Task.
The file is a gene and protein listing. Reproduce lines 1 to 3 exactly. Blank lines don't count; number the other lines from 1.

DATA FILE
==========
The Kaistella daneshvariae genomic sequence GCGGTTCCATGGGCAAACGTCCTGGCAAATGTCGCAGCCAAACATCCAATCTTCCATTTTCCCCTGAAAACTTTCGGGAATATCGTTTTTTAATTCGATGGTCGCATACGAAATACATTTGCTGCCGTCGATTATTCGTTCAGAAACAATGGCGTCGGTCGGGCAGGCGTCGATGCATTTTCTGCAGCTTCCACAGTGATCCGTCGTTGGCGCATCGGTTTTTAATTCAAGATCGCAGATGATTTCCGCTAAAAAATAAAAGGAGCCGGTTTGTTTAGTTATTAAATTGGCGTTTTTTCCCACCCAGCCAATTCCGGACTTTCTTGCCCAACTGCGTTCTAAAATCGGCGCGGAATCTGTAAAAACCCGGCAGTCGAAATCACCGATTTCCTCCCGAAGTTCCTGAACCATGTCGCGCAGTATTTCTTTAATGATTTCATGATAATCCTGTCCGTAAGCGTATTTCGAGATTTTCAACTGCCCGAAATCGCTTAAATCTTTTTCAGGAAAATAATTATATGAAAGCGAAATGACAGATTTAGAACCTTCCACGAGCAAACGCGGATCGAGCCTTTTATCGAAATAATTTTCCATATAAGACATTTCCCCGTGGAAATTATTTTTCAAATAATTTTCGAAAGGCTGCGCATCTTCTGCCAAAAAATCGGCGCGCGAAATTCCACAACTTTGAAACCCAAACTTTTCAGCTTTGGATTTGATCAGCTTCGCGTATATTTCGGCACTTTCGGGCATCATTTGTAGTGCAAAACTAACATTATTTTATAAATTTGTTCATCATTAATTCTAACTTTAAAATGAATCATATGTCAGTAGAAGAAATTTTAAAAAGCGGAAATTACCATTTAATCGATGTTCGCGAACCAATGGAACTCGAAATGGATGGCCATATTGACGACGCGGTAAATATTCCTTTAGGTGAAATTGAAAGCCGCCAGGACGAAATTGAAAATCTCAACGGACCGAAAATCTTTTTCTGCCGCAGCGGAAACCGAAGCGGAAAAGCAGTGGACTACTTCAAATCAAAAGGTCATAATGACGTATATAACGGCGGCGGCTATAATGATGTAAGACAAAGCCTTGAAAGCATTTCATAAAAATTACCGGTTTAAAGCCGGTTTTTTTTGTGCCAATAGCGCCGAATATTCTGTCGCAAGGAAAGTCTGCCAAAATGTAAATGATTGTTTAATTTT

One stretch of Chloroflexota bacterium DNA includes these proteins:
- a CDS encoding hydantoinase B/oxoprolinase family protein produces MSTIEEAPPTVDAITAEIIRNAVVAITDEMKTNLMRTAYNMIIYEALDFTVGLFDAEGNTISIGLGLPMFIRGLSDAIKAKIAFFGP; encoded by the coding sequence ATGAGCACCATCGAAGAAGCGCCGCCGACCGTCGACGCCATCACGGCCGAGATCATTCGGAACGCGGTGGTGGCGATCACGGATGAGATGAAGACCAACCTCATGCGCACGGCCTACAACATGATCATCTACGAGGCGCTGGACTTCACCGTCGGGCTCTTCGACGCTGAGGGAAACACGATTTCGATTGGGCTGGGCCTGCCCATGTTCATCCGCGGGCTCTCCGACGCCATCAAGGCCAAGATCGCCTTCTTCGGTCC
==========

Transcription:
The Kaistella daneshvariae genomic sequence GCGGTTCCATGGGCAAACGTCCTGGCAAATGTCGCAGCCAAACATCCAATCTTCCATTTTCCCCTGAAAACTTTCGGGAATATCGTTTTTTAATTCGATGGTCGCATACGAAATACATTTGCTGCCGTCGATTATTCGTTCAGAAACAATGGCGTCGGTCGGGCAGGCGTCGATGCATTTTCTGCAGCTTCCACAGTGATCCGTCGTTGGCGCATCGGTTTTTAATTCAAGATCGCAGATGATTTCCGCTAAAAAATAAAAGGAGCCGGTTTGTTTAGTTATTAAATTGGCGTTTTTTCCCACCCAGCCAATTCCGGACTTTCTTGCCCAACTGCGTTCTAAAATCGGCGCGGAATCTGTAAAAACCCGGCAGTCGAAATCACCGATTTCCTCCCGAAGTTCCTGAACCATGTCGCGCAGTATTTCTTTAATGATTTCATGATAATCCTGTCCGTAAGCGTATTTCGAGATTTTCAACTGCCCGAAATCGCTTAAATCTTTTTCAGGAAAATAATTATATGAAAGCGAAATGACAGATTTAGAACCTTCCACGAGCAAACGCGGATCGAGCCTTTTATCGAAATAATTTTCCATATAAGACATTTCCCCGTGGAAATTATTTTTCAAATAATTTTCGAAAGGCTGCGCATCTTCTGCCAAAAAATCGGCGCGCGAAATTCCACAACTTTGAAACCCAAACTTTTCAGCTTTGGATTTGATCAGCTTCGCGTATATTTCGGCACTTTCGGGCATCATTTGTAGTGCAAAACTAACATTATTTTATAAATTTGTTCATCATTAATTCTAACTTTAAAATGAATCATATGTCAGTAGAAGAAATTTTAAAAAGCGGAAATTACCATTTAATCGATGTTCGCGAACCAATGGAACTCGAAATGGATGGCCATATTGACGACGCGGTAAATATTCCTTTAGGTGAAATTGAAAGCCGCCAGGACGAAATTGAAAATCTCAACGGACCGAAAATCTTTTTCTGCCGCAGCGGAAACCGAAGCGGAAAAGCAGTGGACTACTTCAAATCAAAAGGTCATAATGACGTATATAACGGCGGCGGCTATAATGATGTAAGACAAAGCCTTGAAAGCATTTCATAAAAATTACCGGTTTAAAGCCGGTTTTTTTTGTGCCAATAGCGCCGAATATTCTGTCGCAAGGAAAGTCTGCCAAAATGTAAATGATTGTTTAATTTT

One stretch of Chloroflexota bacterium DNA includes these proteins:
- a CDS encoding hydantoinase B/oxoprolinase family protein produces MSTIEEAPPTVDAITAEIIRNAVVAITDEMKTNLMRTAYNMIIYEALDFTVGLFDAEGNTISIGLGLPMFIRGLSDAIKAKIAFFGP; encoded by the coding sequence ATGAGCACCATCGAAGAAGCGCCGCCGACCGTCGACGCCATCACGGCCGAGATCATTCGGAACGCGGTGGTGGCGATCACGGATGAGATGAAGACCAACCTCATGCGCACGGCCTACAACATGATCATCTACGAGGCGCTGGACTTCACCGTCGGGCTCTTCGACGCTGAGGGAAACACGATTTCGATTGGGCTGGGCCTGCCCATGTTCATCCGCGGGCTCTCCGACGCCATCAAGGCCAAGATCGCCTTCTTCGGTCC